85pc firms want Bangladesh-Japan FTA: survey

About 85 per cent of the local and Japanese companies with operations in both nations want their respective governments to sign a free trade agreement (FTA) so that they can continue enjoying duty benefits after Bangladesh graduates from the UN's list of least developed countries in 2026, according to a survey.

Meanwhile, some 20 per cent or 26 Japanese companies want to relocate from Bangladesh to more competitive countries in the Association of Southeast Asian Nations (Asean) if an FTA is not signed.

Only one company was against signing an FTA as it would render the incentives for garment factories housed inside export processing zones redundant. Of the local companies surveyed, some 87 per cent, or 26 multinational companies, want an FTA between the two countries.

Six companies did not respond while 8 per cent of respondents had no particular opinion on the question of signing an FTA.

The Japan External Trade Organization and Japan-Bangladesh Chamber of Commerce and Industry jointly conducted the survey between August 5 and October 14 last year.

The survey organisations sent questions to 300 companies of Bangladeshi and Japanese origins having operations in both countries. However, some 142 companies responded to the queries.

The existing rules of origin (ROO) in the GSP for garment products should be continued. Standard tariff classification changes will come into play if the ROO to the Japanese markets, the survey found.

Simplifying the process of issuing certificates of origin (COO) with less time is required as well. The introduction of self-certification could serve to this end, it said.

The responding companies were in favour of the FTA between Bangladesh and Japan as the companies will not be able to enjoy duty benefits in Japanese markets after Bangladesh's graduation to a developing country.

However, the proposed signing of an FTA will help retain the duty benefit to Japanese markets. Japan is the only Asian nation where the export of goods from Bangladesh crossed $1.0 billion for the first time since 2012 because of increased garment exports.

Of the total exports to Japan from Bangladesh, 95 per cent are apparel items.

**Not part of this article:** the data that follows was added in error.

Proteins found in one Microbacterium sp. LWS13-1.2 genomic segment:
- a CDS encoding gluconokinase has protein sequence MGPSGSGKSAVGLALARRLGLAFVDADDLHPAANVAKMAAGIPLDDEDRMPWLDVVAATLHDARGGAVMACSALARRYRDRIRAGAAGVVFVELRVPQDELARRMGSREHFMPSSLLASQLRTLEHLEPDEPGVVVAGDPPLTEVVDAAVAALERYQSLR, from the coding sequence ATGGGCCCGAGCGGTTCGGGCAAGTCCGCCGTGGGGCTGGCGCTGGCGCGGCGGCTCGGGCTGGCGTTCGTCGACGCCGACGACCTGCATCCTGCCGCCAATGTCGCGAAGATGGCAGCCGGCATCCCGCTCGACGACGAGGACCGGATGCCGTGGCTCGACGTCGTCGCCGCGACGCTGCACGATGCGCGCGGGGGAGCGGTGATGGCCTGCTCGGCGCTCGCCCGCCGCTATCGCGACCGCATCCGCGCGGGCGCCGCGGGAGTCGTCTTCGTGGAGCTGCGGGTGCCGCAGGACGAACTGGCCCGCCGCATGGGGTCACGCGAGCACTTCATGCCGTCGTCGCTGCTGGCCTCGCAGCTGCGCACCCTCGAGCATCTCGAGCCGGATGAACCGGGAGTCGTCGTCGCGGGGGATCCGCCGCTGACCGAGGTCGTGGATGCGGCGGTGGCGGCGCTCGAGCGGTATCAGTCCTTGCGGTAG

Some local companies say the country would lose its competitiveness without the GSP facility if compared with other countries with that have FTAs. The tariff will go from 7.4 per cent to 10.9 per cent on garment exports to Japan if the GSP expires, the survey said.

Similarly, leather shoe shipments would face around 30 per cent customs tax to enter Japan, it added.

ITO Naoki, ambassador of Japan in Bangladesh, said both countries are interested in conducting a joint study on the feasibility of signing an FTA.

"We do not have the option for GSP extension. We need to sign agreements and an FTA may be an option for market access to Japan for Bangladesh," Naoki said at an event on sharing the outcomes of the survey on FTA/EPA between Japan and Bangladesh, held at Lakeshore Hotel in Dhaka.

The foreign, commerce, finance and agricultural ministries have already started discussions on signing an FTA between Bangladesh and Japan, Naoki said.

Commerce Minister Tipu Munshi, various diplomats, government high-ups, and businessmen of both Bangladesh and Japan participated in the discussion.

"We are positive for signing the FTA with Japan," Munshi said in his speech.

Bangladesh has been trying to sign FTAs or preferential trade agreements (PTAs) with some of its major trading partners but so far, only a PTA was signed with Bhutan in December last year.

Recently, the sub-committee on smooth LDC graduation recommended signing trade agreements with seven important trading partners like China, India, Japan and Russia but only China and India have expressed interest in this regard.

"We need investment from Japan," Munshi said.

Tapan Kanti Ghosh, senior secretary to the commerce ministry, said the signing of FTAs, PTAs and Comprehensive Economic Partnership Agreements (CEPA) is dependent on the willingness of partnering countries.

Sometimes, the signing of trade agreements does not take place because of political, strategic or purely economic factors. However, Japan is a very important country for Bangladesh.

"But, in case of Bangladesh import is a major source of revenue and the government also wants to save the domestic industries, which is a major factor in case of signing the trade agreements," Ghosh said.

Last week though, a draft was published which will act as the guideline for signing trade deals with trading partners and other regional trade pacts, he added.



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